Fort Tryon Park

I went up to Fort Tryon Park to sit and read and these two guys kept me company. What is the red one? Is that a cardinal? The feathers on his head would sometimes spread like a cockatiel.



Stacy Horn

I've written six non-fiction books, the most recent is Damnation Island: Poor, Sick, Mad, and Criminal in 19th-Century New York.

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5 thoughts on “Fort Tryon Park

  1. Northern Cardinal and Bluejay. Did you know that Cardinals were kept as caged birds until the Migratory Bird Act was passed in 1918 making it illegal to do so? A piece of trivia for you for when you get on Jeopardy.

  2. Thank you and thank you!

    I’m glad cardinals are free now. Even though I have pets, love pets, can’t imagine life without pets, I now think it’s kinda wrong. Of course now we’re in a bind, and we have to take care of the ones we have, but we’re in a vicious circle. There will always be more.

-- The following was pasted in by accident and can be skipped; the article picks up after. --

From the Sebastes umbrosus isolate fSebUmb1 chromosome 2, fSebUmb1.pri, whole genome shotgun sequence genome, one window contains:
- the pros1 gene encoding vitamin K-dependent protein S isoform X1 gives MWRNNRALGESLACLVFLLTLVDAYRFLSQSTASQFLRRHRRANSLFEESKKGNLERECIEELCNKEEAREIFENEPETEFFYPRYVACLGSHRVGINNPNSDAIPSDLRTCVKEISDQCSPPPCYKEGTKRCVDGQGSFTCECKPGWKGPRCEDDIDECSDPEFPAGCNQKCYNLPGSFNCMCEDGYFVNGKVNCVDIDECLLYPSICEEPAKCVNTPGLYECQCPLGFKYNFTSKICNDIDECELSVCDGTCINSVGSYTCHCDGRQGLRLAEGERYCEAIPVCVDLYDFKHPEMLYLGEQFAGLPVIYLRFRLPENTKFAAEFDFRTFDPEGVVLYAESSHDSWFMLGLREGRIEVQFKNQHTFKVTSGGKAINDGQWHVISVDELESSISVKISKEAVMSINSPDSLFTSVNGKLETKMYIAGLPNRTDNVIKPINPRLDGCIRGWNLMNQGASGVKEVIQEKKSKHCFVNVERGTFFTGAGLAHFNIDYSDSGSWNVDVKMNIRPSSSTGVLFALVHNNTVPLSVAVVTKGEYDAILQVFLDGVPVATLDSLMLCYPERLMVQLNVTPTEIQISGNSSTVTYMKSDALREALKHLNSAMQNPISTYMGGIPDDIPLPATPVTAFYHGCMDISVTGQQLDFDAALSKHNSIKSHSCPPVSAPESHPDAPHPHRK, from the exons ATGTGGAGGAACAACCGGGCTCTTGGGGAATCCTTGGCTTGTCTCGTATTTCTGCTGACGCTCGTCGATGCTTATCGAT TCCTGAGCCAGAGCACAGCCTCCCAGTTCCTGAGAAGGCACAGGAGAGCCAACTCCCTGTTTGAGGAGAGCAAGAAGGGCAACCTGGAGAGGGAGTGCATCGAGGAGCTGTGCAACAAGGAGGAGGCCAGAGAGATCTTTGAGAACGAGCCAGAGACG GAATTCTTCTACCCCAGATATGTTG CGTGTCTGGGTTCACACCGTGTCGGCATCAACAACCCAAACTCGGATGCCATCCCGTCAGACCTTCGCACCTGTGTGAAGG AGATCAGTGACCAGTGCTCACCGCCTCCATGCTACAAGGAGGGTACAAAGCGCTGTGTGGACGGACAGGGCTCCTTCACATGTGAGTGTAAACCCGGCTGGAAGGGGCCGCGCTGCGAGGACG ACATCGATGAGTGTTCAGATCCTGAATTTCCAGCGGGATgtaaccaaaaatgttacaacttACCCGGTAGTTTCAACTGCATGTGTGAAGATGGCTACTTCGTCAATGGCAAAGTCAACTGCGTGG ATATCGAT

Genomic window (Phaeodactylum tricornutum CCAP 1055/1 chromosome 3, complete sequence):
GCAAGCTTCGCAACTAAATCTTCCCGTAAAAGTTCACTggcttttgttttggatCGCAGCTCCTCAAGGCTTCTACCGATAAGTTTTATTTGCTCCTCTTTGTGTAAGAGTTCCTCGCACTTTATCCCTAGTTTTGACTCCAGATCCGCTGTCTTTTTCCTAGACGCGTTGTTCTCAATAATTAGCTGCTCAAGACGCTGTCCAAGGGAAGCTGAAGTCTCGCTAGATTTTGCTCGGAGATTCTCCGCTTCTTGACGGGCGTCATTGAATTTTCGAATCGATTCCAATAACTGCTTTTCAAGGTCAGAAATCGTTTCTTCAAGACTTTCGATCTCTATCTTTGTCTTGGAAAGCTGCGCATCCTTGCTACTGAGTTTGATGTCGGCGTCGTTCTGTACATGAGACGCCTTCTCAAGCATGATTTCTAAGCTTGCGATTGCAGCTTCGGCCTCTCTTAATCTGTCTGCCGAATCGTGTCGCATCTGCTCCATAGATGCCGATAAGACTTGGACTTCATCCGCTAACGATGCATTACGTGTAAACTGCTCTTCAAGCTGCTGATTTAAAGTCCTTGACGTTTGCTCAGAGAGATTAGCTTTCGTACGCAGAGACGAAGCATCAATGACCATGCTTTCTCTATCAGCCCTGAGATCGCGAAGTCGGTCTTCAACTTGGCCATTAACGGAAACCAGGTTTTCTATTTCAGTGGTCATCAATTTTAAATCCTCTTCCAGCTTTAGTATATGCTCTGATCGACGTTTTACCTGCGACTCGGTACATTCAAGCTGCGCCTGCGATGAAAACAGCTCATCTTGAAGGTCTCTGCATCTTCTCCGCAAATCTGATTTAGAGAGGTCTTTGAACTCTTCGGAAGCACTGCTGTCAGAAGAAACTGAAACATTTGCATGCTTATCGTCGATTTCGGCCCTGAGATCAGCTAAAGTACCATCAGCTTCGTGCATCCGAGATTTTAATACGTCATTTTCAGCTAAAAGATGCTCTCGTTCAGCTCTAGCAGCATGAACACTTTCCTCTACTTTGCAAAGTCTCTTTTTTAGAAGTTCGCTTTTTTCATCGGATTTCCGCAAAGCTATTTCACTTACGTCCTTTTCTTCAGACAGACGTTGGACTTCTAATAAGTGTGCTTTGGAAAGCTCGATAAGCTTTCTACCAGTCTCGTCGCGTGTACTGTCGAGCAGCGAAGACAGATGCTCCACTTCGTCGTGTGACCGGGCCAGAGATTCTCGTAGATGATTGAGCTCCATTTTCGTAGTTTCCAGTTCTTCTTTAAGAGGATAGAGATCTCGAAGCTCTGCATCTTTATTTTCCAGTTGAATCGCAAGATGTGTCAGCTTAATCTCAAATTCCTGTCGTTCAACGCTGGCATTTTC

People in the country have pets in a more humane wat. Their cats and dogs can roam and then just come home for food and affection when they want it.

  3. Cardinals are also among the loudest birds out there! They have about 3 or 4 distinctive calls and they call their territory from the highest point around, so they are easy to spot once you know what you are hearing. I also find them surprisingly small. Our neighbourhood is replete with them. Have a look around this site:
    This might work but you can get here from there:

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